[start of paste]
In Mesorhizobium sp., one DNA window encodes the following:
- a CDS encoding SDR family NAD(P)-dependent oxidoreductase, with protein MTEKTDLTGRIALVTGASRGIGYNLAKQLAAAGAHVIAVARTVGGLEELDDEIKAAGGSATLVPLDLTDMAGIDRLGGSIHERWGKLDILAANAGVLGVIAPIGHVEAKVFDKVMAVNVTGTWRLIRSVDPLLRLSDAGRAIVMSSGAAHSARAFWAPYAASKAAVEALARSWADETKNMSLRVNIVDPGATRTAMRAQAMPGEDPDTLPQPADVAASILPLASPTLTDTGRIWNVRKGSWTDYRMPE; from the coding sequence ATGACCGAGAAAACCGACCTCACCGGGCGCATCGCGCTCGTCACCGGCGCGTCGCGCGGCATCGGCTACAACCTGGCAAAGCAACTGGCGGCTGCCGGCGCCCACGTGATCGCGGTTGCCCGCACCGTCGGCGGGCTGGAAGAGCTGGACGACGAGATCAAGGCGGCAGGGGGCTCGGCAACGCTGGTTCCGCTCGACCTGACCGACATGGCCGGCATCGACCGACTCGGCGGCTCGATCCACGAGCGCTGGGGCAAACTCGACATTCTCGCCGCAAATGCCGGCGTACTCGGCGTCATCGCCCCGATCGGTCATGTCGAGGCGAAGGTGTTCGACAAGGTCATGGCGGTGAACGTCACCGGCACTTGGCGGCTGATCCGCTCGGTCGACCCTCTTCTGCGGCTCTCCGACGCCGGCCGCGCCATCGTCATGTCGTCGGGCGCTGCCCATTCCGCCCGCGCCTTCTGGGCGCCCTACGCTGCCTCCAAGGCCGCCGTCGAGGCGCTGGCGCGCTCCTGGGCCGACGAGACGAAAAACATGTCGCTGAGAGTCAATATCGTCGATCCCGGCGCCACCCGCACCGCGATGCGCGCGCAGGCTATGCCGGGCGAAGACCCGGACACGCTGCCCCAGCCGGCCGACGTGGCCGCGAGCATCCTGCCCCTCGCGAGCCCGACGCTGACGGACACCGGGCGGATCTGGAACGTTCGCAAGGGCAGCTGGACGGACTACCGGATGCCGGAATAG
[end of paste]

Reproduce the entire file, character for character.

In Mesorhizobium sp., one DNA window encodes the following:
- a CDS encoding SDR family NAD(P)-dependent oxidoreductase, with protein MTEKTDLTGRIALVTGASRGIGYNLAKQLAAAGAHVIAVARTVGGLEELDDEIKAAGGSATLVPLDLTDMAGIDRLGGSIHERWGKLDILAANAGVLGVIAPIGHVEAKVFDKVMAVNVTGTWRLIRSVDPLLRLSDAGRAIVMSSGAAHSARAFWAPYAASKAAVEALARSWADETKNMSLRVNIVDPGATRTAMRAQAMPGEDPDTLPQPADVAASILPLASPTLTDTGRIWNVRKGSWTDYRMPE; from the coding sequence ATGACCGAGAAAACCGACCTCACCGGGCGCATCGCGCTCGTCACCGGCGCGTCGCGCGGCATCGGCTACAACCTGGCAAAGCAACTGGCGGCTGCCGGCGCCCACGTGATCGCGGTTGCCCGCACCGTCGGCGGGCTGGAAGAGCTGGACGACGAGATCAAGGCGGCAGGGGGCTCGGCAACGCTGGTTCCGCTCGACCTGACCGACATGGCCGGCATCGACCGACTCGGCGGCTCGATCCACGAGCGCTGGGGCAAACTCGACATTCTCGCCGCAAATGCCGGCGTACTCGGCGTCATCGCCCCGATCGGTCATGTCGAGGCGAAGGTGTTCGACAAGGTCATGGCGGTGAACGTCACCGGCACTTGGCGGCTGATCCGCTCGGTCGACCCTCTTCTGCGGCTCTCCGACGCCGGCCGCGCCATCGTCATGTCGTCGGGCGCTGCCCATTCCGCCCGCGCCTTCTGGGCGCCCTACGCTGCCTCCAAGGCCGCCGTCGAGGCGCTGGCGCGCTCCTGGGCCGACGAGACGAAAAACATGTCGCTGAGAGTCAATATCGTCGATCCCGGCGCCACCCGCACCGCGATGCGCGCGCAGGCTATGCCGGGCGAAGACCCGGACACGCTGCCCCAGCCGGCCGACGTGGCCGCGAGCATCCTGCCCCTCGCGAGCCCGACGCTGACGGACACCGGGCGGATCTGGAACGTTCGCAAGGGCAGCTGGACGGACTACCGGATGCCGGAATAG